COUNCIL CAPSULE: October 14, 2014

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Wednesday, October 15, 2014, 12:34 am
Alice Dreger

ELi’s weekly Wednesday feature, “Council Capsule,” gives you a quick run-down of what happened at City Council the night before. Capsules include major votes including tallies and reporting (and non-reporting) of potential conflicts-of-interest.

Note: This meeting was a “work session” so it was not recorded or broadcast. As a consequence, there is no video record available to the public.

Roll Call: Four members were present: Mayor Pro Tem Diane Goddeeris, Ruth Beier, Kathy Boyle, and Susan Woods. Mayor Nathan Triplett was absent. City Manager George Lahanas was also absent, so Tim Dempsey functioned in his place.

Communications from the audience: John Dooley, since 1994 Chairman of the Board of Edgewood Village Nonprofit Development Corporation, presented a monograph he has written on the 1968 East Lansing civil rights ordinance. He also spoke to the importance of that historic legislation.

Resolution for support of MSU against sexual assault: Suchitra Webster, MSU Community Liaison, and ELPD Chief Juli Liebler, presented a resolution they want passed by City Council. The idea is to let MSU students know that just because they have “moved across the street,” i.e., off campus and into the City of East Lansing, does not mean they will not still be held accountable by MSU for sexual harassment and sexual assault. Webster described also reaching out to partner with major landlords in town to encourage students to adhere to MSU’s policies on sexual harassment and assault. Goddeeris suggested that the hospitals need to commit resources to having appropriate personnel in place to manage victims of sexual assault. Beier asked whether everyone is being kept on the same page, including MSU’s athletic department, the Greek system, etc. Webster indicated MSU is working to ensure that.

The resolution will be on the consent agenda for next Tuesday’s Council meeting. This means it is likely to be passed without further discussion.

Final budget for Kalamazoo Street Construction: Bob Scheuerman, Department of Public Works Engineering Administrator, presented the final budget for the Kalamazoo Street Construction, a project costing in excess of $3 million. The project was due to come under budget by almost $100,000 but as the project was in process, a large sinkhole developed near it. It cost $147,000 to repair and it was determined that it was not the fault of the contractor, so the city hired the contractor on site to fix it and thus ended up with an overrun of about $44,000.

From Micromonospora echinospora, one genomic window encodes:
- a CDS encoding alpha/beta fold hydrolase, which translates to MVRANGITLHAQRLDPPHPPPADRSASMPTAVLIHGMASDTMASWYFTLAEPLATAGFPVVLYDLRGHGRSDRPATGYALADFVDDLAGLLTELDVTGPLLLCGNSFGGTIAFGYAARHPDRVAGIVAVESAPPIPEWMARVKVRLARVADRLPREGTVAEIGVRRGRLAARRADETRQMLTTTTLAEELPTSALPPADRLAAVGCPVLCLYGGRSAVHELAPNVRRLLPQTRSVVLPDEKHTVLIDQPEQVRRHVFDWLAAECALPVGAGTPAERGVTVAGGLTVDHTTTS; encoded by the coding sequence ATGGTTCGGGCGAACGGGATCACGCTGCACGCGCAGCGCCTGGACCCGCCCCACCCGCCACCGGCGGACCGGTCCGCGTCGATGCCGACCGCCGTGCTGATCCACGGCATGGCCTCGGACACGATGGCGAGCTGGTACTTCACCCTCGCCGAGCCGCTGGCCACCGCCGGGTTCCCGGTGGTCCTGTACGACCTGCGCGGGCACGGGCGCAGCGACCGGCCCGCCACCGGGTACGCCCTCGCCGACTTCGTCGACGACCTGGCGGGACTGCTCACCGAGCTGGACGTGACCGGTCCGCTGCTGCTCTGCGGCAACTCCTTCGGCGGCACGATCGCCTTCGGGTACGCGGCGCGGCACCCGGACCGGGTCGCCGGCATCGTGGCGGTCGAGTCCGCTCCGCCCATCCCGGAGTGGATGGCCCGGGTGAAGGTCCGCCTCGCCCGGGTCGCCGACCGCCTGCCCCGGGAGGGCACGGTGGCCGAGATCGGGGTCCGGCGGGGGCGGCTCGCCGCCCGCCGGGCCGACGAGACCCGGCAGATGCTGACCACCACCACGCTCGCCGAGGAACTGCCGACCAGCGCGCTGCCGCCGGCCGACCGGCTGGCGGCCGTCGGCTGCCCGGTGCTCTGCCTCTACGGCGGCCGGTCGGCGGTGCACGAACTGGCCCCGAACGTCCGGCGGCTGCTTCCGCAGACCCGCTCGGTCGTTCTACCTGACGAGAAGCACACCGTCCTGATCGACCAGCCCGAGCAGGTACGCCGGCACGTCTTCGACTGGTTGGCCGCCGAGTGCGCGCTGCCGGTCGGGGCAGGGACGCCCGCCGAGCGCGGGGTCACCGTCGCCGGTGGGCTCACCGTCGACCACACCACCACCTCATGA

Presentation on three ongoing emergency sewer repair projects: Ron Lacasse, Acting Director of the Department of Public Works, discussed three major emergency sewer repairs. The discussion broached the issue of ongoing sewer reconstruction in Chesterfield Hills, an old neighborhood with complex sewer problems.

Purchase of a “used” asphalt reclaimer machine (shown above): Lacasse is seeking permission from Council to spend $52,000 to purchase a never-used 2007 Kasi Infrared Asphalt Reclaimer for road repair work. Council will vote on it next week.

Historic District Commission Tree resolution: The East Lansing Historic District Commission sent to Council a resolution to “continue to enforce existing policies to protect trees throughout the City and investigate additional protections for the City’s tree canopy.” During this portion of the meeting, Council discussed ongoing tensions between East Lansing homeowners and BWL, including the yard sign campaign. (Read more about that here.)

The resolution was put on the consent agenda for next Tuesday’s Council meeting. Although normally this means it will pass without further discussion, in this case Council asked for more information about existing ordinances with regard to the trees, which suggests there will be additional discussion before any vote occurs.

Marijuana charter amendment ballot language discussed: City Attorney Tom Yeadon explained that the proposed charter amendment on marijuana possession requires a neutral statement of the purpose of the amendment for the ballot. There was a discussion of Yeadon’s proposed language, including with ELPD Chief Juli Liebler. A concern among the City Attorney, Chief, and Council members is that citizens understand that even if the amendment were passed, state and federal laws continue to criminalize marijuana possession.

The ballot language will be on consent agenda at next week’s meeting of Council.

This article was changed on October 15 in order to correct the name of John Dooley. (We had originally reported his first name as "Tim.")


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